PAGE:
From 1962 to 1965, while he was studying at Juilliard, Pinchas Zukerman lived with Eugene Istomin’s parents. They had kept their son’s room exactly as it was when he was living with them. This room used to house passing friends (Clara Haskil slept there!) or young musicians. Pinchas Zukerman has an unforgettable memory of that time. He had been welcomed with great warmth from the very first day, when his adaptation to American life promised to be difficult, arriving alone at the age of fourteen and not speaking a word of English…
This affection only grew – even if Pinchas was sometimes, as he readily admits, a “terrible child” – just like Eugene! The parents were very happy to have a boy at home again, just like in the good old days. Pinchas remembers that Eugene was very attentive to his parents, regularly keeping in touch when he was away, and that he demonstrated great tenderness towards them. The homecomings after each tour were very joyful. Eugene always invited them to great restaurants, and Pinchas often tagged along.
From time to time Istomin would play the piano with him. One day, Eugene arrived while Pinkie was working on the Tchaikovsky Concerto. Eugene sat down at the piano to accompany him, and he soon embarked on an analysis of the construction and harmony of the concerto which amazed the young violinist and remained engraved in his memory. What most impressed Zukerman about Istomin’s musical philosophy was the demand for simplicity, sobriety and truth: “It is only when you have removed zvzrything that is useless, superfluous, that you can present a work to the public. Exaggeration is harmful – the music is simple and beautiful by itself.”
Zukerman spoke about the life and career of Istomin and Stern in these terms: “The key word for Eugene and Isaac was curiosity. It was the mainspring of their lives, at a time when one had the feeling that he could still embrace the world set, the whole universe, and that he could influence their evolution and act upon the course of events. It was a time when optimism seemed possible. They were part of the Kennedy generation.”
Pinchas Zukerman lamented the fact that Eugene, at the end of his career, did not receive the recognition he deserved. He attributed this to the upheavals in the musical world from the late 1950s onwards: “The LP and stereo imposed the disc at the forefront of musical life. Transatlantic travel was by plane and transformed performers into globetrotters; the Van Cliburn phenomenon changed the musician’s perception by showing that there was room for financial, political and media exploitation in classical music. Music has become a business, where brilliance and superficiality have become the key values. Some have adapted. Eugene didn’t accept this, and he gradually paid the price. He wanted to follow his own path, to be honest musically and humanely, even when it went against his own interests.”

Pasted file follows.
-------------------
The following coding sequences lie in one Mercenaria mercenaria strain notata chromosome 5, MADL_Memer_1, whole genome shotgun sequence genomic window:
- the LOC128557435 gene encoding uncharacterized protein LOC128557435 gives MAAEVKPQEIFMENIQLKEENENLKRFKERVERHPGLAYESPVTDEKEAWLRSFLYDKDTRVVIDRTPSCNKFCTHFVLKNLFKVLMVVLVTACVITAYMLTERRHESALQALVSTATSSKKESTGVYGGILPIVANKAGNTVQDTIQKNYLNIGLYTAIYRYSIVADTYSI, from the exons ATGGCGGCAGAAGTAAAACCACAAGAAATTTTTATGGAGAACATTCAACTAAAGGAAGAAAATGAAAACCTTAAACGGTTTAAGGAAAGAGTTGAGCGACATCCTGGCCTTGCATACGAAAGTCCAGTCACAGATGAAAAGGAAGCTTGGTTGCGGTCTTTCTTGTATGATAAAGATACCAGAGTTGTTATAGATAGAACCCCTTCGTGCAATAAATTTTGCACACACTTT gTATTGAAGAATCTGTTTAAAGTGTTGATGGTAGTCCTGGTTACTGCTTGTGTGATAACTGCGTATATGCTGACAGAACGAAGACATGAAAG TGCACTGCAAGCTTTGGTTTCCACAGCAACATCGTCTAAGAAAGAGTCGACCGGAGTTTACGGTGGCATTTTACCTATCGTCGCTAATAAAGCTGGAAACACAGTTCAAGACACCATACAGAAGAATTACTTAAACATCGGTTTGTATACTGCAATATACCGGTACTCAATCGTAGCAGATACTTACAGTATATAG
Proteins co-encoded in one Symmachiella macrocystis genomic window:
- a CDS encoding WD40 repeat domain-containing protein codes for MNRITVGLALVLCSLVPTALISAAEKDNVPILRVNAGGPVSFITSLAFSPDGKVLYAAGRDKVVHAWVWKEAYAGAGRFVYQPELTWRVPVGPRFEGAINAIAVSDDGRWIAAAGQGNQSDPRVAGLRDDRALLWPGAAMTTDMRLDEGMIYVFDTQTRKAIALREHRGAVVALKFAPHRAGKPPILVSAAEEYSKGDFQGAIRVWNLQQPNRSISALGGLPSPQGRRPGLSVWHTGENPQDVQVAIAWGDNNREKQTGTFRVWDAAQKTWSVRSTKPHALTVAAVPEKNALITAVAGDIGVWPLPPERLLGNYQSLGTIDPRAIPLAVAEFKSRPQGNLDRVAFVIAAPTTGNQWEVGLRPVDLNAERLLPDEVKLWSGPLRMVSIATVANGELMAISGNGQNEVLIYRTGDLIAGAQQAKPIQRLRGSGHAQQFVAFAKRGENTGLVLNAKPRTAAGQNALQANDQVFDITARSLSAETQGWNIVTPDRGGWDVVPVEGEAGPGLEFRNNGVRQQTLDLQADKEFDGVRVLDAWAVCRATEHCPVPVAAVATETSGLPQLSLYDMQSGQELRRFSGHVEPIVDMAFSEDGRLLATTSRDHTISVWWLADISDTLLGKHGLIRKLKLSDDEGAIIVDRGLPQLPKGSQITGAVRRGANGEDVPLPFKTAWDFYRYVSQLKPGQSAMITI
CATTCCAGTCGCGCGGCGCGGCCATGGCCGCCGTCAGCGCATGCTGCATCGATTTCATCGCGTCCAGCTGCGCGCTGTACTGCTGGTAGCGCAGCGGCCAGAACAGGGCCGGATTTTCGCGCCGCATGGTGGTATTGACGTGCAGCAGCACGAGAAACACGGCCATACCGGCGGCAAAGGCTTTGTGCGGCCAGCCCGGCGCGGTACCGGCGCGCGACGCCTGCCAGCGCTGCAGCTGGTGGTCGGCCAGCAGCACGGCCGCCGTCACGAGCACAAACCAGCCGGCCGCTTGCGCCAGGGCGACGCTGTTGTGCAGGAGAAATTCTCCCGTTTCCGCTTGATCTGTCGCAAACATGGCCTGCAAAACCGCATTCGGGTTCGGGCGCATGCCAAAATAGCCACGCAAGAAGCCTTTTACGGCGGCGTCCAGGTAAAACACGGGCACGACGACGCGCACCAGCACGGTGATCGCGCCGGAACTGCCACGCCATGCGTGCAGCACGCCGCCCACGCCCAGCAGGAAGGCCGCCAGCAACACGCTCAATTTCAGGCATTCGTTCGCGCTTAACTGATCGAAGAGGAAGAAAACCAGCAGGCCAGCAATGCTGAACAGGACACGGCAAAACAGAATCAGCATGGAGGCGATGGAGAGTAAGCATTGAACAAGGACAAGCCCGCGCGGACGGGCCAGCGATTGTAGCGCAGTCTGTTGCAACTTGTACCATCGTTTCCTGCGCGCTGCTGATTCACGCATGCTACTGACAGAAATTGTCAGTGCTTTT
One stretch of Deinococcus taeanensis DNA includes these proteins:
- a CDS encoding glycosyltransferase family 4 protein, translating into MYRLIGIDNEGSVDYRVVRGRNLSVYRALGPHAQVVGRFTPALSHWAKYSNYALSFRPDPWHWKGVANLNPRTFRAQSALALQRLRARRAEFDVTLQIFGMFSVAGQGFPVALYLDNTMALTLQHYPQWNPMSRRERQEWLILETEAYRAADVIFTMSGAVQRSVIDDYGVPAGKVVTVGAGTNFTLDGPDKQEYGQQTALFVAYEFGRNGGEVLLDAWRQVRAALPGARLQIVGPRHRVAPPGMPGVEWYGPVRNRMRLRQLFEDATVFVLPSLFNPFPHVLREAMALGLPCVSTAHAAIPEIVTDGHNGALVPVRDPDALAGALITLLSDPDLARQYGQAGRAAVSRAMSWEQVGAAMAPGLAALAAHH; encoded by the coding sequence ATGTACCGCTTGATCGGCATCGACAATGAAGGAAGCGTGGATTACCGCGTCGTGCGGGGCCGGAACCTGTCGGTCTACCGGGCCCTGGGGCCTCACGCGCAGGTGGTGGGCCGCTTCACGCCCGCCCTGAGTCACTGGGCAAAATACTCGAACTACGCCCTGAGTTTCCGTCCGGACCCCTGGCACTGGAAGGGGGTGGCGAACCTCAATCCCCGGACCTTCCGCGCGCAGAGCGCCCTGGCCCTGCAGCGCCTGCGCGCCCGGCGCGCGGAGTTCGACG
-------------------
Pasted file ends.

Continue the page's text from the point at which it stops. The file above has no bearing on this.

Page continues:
Interview with Bernard Meillat in 2006
In 1966, Pinchas Zukerman participated in the Detroit Symphony summer festival in Meadow Brook, where the Istomin-Stern-Rose Trio was in residence for an entire month. They were to perform a series of concertos under Sixten Ehrling, as well as three chamber music concerts. In addition, the members of the Trio gave memorable master classes, for which they had invited their most brilliant students, Jean-Bernard Pommier, Pinchas Zukerman and Lynn Harrell! Zukerman had a lesson with Istomin on the Brahms First Violin Sonata. It was a very rewarding experience for the three young musicians, who were then between 18 and 22. They had a great time with their elders, observing rehearsals, attending concerts, and practicing beside their masters.
In 1975, shortly after Istomin and Marta’s wedding, the Puerto Rico Festival was a grand celebration of music and friendship, bringing together the older generation (Serkin, Stern, Schneider, Rose…) and the younger (Perlman, Barenboim, Mehta…). Pinchas Zukerman played the Tchaikovsky Violin Concerto and participated in two chamber music concerts on the viola.
Istomin had only two opportunities to play under Zukerman – twice in Mozart’s Concerto No. 21 in 1980 with the English Chamber Orchestra and a few years later, with the Saint Paul Chamber Orchestra.
1975, June 17. Puerto Rico. Mozart. Piano Quartet K. 478 (with Stern and Rose). Brahms. Songs Op. 91. (with Maureen Forrester). Recorded concert.
1975, June 20. Puerto Rico. Brahms, Viola Sonata Op. 120 No. 2. Piano Quartet No. 2 Op. 26 (with Stern and Rose). Recorded concert.
1980, November 11. Carnegie Hall. Mozart, Concerto No. 21. English Chamber Orchestra.
Pinchas Zukerman, in the early days of his career, plays with great chic and breathtaking virtuosity the Polonaise in D major Op. 4 by Henryk Wieniawski. At the piano, Lawrence Leighton Smith.
Pinchas Zukerman as a conductor…
Brahms. Symphony No. 2 in D Major, Opus 73, Adagio non troppo. National Arts Centre Orchestra Ottawa, Pinchas Zukerman